Category : Business & Economics
ISBN 13 : 0812995023
Description :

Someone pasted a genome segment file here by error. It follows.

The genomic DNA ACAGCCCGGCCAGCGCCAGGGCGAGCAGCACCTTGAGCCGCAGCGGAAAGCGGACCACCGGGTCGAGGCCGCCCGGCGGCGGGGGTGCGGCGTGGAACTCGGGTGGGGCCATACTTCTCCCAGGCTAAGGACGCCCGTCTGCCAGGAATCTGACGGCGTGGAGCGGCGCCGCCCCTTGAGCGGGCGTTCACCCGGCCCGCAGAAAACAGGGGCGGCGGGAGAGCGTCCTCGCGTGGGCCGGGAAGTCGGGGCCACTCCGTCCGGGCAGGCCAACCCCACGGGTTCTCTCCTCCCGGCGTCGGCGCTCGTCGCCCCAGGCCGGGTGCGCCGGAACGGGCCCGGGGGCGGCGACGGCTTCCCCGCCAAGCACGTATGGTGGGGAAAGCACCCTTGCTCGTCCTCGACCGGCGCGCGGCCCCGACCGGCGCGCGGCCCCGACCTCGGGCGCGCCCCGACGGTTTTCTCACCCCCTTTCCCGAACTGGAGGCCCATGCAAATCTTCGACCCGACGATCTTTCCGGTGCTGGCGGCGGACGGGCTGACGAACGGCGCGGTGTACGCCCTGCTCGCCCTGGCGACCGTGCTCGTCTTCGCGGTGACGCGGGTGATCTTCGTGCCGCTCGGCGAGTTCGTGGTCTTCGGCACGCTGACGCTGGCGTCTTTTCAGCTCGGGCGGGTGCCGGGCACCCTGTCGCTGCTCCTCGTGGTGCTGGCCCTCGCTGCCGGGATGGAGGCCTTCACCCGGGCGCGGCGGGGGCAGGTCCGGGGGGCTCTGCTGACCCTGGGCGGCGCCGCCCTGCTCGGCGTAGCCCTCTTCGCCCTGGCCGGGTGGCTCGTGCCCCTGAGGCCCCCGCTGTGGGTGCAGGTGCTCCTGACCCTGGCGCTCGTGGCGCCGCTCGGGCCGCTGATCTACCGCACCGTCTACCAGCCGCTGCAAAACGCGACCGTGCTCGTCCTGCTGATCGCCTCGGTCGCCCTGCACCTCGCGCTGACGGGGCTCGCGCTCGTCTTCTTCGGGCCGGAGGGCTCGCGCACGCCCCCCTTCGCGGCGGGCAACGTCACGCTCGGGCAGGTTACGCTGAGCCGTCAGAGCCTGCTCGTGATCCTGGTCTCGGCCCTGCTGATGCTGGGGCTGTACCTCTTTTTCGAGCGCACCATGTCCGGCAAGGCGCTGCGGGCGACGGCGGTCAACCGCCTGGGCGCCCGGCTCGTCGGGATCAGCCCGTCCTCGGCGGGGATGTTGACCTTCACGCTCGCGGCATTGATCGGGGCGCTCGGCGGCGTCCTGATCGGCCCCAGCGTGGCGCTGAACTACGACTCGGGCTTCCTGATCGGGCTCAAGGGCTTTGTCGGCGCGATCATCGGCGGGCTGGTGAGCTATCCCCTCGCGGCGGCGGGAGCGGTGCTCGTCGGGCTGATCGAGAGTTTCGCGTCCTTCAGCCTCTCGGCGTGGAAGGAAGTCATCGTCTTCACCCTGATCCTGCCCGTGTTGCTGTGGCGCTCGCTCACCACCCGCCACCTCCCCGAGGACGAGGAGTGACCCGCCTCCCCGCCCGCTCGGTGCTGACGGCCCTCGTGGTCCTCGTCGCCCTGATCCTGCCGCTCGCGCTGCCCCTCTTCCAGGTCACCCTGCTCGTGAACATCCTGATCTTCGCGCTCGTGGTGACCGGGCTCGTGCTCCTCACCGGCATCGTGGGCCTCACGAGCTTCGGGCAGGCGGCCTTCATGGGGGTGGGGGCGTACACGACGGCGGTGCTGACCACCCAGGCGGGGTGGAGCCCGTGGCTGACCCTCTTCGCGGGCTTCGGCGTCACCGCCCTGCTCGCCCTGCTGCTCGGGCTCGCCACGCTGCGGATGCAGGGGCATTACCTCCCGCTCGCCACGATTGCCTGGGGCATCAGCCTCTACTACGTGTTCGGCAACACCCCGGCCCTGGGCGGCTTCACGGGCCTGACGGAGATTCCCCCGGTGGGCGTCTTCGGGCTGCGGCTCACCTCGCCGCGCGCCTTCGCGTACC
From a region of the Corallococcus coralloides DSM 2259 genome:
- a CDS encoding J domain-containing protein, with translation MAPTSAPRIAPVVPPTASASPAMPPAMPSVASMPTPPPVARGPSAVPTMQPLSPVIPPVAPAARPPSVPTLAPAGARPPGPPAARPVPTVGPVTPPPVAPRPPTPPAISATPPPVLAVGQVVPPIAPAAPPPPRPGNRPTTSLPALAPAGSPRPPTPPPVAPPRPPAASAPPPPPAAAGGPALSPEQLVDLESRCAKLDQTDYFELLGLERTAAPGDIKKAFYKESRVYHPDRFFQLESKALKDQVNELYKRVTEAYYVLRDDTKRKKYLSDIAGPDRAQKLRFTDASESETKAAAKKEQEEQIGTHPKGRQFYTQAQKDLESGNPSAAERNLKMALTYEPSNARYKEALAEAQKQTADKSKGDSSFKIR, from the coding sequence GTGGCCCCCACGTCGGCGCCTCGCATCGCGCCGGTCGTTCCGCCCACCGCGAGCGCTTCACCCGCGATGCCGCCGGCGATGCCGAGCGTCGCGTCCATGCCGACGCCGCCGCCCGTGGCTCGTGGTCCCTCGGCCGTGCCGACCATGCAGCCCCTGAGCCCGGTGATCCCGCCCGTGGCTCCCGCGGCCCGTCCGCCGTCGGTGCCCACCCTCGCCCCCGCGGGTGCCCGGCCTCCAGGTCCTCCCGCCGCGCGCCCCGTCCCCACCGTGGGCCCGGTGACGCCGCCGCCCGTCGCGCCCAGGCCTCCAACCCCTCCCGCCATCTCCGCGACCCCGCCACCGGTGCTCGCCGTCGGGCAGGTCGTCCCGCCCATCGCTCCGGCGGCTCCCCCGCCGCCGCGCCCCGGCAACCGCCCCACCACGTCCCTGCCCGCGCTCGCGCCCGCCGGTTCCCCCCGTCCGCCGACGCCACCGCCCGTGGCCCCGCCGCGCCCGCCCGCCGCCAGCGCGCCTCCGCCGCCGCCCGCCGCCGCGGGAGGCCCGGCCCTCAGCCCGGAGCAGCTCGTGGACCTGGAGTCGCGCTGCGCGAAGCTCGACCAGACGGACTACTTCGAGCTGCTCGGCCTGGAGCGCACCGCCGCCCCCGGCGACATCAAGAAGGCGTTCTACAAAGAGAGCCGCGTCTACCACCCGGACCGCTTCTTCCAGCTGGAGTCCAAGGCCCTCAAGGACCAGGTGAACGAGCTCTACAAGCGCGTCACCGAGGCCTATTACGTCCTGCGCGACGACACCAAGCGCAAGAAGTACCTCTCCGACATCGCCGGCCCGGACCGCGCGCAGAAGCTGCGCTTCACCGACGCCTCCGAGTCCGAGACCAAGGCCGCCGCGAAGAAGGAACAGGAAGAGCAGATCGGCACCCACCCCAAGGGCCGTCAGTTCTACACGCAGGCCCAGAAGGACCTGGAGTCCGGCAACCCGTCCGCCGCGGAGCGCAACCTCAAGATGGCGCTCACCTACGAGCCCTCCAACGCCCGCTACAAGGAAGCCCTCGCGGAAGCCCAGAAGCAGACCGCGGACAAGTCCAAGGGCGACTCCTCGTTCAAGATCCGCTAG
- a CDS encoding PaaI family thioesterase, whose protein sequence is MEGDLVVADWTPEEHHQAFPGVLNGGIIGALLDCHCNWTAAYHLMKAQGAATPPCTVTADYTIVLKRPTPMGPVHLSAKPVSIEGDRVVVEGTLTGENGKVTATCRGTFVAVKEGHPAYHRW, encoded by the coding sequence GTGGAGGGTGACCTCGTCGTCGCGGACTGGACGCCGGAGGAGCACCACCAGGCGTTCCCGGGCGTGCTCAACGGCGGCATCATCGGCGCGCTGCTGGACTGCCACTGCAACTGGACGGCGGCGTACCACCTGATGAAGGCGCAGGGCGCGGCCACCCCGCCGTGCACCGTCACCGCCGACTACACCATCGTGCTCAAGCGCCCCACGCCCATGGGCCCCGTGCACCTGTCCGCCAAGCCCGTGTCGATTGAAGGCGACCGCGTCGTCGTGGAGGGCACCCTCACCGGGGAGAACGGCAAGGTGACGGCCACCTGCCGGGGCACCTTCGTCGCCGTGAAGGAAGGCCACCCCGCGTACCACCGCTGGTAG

A leading economic historian traces the evolution of American capitalism from the colonial era to the present—and argues that we’ve reached a turning point that will define the era ahead. “The best one-volume history of American capitalism . . . It is impossible to understand the United States without understanding its economic history. This book, from one of the nation’s foremost historians of capitalism, brings that important and endlessly fascinating story to life.”—Sven Beckert, author of Empire of Cotton Today, in the midst of a new economic crisis and severe political discord, the nature of capitalism in United States is at a crossroads. Since the market crash and Great Recession of 2008, historian Jonathan Levy has been teaching a course to help his students understand everything that had happened to reach that disaster and the current state of the economy, but in doing so he discovered something more fundamental about American history. Now, in an ambitious single-volume history of the United States, he reveals how, from the beginning of U.S. history to the present, capitalism in America has evolved through four distinct ages and how the country’s economic evolution is inseparable from the nature of American life itself. The Age of Commerce spans the colonial era through the outbreak of the Civil War, a period of history in which economic growth and output largely depended on enslaved labor and was limited by what could be drawn from the land and where it could be traded. The Age of Capital traces the impact of the first major leap in economic development following the Civil War: the industrial revolution, when capitalists set capital down in factories to produce commercial goods, fueled by labor moving into cities. But investments in the new industrial economy led to great volatility, most dramatically with the onset of the Great Depression in 1929. The Depression immediately sparked the Age of Control, when the government took on a more active role in the economy, first trying to jump-start it and then funding military production during World War II. Skepticism of government intervention in the Cold War combined with recession and stagflation in the 1970s led to a crisis of industrial capitalism and the withdrawal of political will for regulation. In the Age of Chaos that followed, the combination of deregulation and the growth of the finance industry created a booming economy for some but also striking inequalities and a lack of oversight that led directly to the crash of 2008. In Ages of American Capitalism, Jonathan Levy proves that, contrary to political dogma, capitalism in the United States has never been just one thing. Instead, it has morphed throughout the country’s history—and it’s likely changing again right now.